This is the first event in a year-long seminar that will invite colleagues from the humanities and social sciences (and cognate professional schools) to jointly explore questions that highlight the urgency of thinking globally about the humanities and humanistically about globalization. What can the study of human geography contribute to our ability to comprehend the origins and movement of artistic and literary creations? What parallels exist between the fraught identity politics of systematic wartime rape as a tool of genocide by procreation and the modes of cultural production employed by colonizing powers in erasing or overwriting the artistic and cultural achievements of colonized societies? Why do economic and political assessments of globalization vary so dramatically from those generated by critics within disciplines like literature and film studies?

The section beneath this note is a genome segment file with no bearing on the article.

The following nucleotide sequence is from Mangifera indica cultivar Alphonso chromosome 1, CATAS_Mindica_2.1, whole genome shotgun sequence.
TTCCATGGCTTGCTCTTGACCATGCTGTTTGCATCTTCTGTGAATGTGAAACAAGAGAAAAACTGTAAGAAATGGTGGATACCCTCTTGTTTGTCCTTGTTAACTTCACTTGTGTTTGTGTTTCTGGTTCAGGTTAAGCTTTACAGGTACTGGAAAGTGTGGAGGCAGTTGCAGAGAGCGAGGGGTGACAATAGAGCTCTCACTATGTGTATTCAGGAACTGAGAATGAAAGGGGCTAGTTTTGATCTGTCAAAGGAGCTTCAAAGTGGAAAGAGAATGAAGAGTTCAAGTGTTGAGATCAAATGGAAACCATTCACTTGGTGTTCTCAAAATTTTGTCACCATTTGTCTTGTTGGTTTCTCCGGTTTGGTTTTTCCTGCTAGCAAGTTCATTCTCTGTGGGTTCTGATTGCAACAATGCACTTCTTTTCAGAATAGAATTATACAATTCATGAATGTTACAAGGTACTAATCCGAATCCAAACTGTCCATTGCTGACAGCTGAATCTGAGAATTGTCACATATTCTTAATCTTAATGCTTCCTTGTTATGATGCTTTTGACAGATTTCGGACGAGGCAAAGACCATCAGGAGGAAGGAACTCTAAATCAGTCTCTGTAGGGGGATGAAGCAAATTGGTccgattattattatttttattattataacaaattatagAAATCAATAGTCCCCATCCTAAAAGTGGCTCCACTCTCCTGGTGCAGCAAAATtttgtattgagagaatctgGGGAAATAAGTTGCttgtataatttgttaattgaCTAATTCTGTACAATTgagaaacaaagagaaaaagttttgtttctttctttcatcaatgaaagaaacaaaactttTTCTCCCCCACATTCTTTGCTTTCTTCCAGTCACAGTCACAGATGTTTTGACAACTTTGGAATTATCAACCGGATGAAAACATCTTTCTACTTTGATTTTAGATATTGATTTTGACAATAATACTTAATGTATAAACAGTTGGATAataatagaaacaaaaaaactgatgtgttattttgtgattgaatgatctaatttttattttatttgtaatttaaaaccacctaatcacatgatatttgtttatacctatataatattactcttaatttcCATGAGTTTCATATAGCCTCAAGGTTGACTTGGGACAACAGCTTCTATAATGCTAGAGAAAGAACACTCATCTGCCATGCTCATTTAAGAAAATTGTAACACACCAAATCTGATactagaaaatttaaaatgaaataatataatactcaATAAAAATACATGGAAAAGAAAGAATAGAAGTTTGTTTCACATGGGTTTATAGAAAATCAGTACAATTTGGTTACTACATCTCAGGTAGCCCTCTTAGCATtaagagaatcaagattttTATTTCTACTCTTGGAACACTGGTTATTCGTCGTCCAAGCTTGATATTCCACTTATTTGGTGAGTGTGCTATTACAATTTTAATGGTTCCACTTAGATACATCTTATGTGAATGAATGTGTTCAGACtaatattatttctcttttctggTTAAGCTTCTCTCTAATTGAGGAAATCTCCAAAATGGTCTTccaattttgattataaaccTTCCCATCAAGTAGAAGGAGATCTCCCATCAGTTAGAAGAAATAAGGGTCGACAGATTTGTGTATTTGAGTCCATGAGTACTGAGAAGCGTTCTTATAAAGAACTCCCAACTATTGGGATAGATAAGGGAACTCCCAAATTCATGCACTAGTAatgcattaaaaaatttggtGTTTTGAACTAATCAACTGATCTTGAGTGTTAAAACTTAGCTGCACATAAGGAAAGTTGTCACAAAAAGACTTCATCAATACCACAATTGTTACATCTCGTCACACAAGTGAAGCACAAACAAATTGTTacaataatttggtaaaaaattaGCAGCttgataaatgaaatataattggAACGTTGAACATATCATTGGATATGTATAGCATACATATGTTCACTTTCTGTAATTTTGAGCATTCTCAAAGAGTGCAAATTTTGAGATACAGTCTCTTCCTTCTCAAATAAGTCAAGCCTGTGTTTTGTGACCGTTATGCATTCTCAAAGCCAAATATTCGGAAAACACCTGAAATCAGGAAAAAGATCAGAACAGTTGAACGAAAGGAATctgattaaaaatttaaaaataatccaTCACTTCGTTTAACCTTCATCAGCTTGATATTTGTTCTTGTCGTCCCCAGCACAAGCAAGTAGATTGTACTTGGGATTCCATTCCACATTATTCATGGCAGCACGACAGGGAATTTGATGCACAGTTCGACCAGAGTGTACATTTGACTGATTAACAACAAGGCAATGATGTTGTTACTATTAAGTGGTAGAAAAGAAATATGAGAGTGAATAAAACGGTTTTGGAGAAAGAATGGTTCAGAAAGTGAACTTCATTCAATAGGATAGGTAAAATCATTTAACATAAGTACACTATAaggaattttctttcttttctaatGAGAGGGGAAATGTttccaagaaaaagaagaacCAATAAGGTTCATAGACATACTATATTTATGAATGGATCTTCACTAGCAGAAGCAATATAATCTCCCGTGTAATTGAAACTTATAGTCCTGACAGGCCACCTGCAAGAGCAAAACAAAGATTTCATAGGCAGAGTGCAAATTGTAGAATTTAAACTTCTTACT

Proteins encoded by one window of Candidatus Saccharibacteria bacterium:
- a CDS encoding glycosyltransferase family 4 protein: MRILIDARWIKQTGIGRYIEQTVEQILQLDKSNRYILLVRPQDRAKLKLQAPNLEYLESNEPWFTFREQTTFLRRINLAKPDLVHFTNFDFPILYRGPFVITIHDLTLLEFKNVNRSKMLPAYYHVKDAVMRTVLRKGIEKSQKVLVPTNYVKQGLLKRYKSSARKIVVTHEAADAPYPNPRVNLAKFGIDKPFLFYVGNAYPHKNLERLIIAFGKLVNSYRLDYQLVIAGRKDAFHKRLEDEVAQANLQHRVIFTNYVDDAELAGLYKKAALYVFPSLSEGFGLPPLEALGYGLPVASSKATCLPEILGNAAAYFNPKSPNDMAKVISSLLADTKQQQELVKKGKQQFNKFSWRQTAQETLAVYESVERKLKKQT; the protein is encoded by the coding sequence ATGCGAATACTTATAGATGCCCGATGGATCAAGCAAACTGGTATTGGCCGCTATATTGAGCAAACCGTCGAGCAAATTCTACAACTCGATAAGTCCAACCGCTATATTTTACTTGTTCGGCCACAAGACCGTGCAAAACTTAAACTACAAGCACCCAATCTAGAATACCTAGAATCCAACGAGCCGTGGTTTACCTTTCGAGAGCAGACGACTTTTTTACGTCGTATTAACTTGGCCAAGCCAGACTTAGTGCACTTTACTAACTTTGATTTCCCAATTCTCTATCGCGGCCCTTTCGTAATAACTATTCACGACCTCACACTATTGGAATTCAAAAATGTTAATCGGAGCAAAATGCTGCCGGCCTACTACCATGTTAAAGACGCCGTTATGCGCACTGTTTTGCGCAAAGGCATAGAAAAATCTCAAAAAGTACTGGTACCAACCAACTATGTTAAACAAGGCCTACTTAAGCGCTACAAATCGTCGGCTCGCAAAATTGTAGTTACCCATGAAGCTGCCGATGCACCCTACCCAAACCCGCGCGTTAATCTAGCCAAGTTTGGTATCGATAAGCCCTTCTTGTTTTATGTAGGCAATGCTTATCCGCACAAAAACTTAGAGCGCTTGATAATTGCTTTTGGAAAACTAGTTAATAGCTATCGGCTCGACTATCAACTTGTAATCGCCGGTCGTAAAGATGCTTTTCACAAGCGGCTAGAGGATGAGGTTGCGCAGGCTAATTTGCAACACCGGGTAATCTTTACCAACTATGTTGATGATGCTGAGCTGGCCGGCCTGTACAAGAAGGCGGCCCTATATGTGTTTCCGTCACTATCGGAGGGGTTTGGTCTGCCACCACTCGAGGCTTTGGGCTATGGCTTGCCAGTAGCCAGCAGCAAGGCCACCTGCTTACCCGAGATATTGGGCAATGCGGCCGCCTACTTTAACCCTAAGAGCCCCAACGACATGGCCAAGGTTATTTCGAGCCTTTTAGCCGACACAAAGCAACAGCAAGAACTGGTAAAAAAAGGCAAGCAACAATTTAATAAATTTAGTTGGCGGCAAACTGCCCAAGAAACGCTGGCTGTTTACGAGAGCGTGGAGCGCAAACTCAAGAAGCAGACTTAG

Anthony Bogues is the Asa Messer Professor of Humanities and Critical Theory and professor of Africana Studies and African and African Diaspora Art at Brown University . He is the inaugural director of the Center for the Study of Slavery and Justice at Brown University and the author of six books and numerous articles in the fields of intellectual history, political theory, and Caribbean art history. He is a curator and has curated shows in the USA and South Africa and was a member of the scientific committee for the 2014 exhibition on Haitian Art held in Paris at the Grande Palais. His latest book is From Revolution in the Tropics to Imagined Landscapes: The Art of Edoaurd Duvall-Carrie (2014). He is currently finishing a reader on black political thought (2016) and a book on Caribbean radical thought and intellectual history (2016).
This event is also sponsored by the Global Studies Center and the Humanities Center. For more information, contact Michael Goodhart at firstname.lastname@example.org.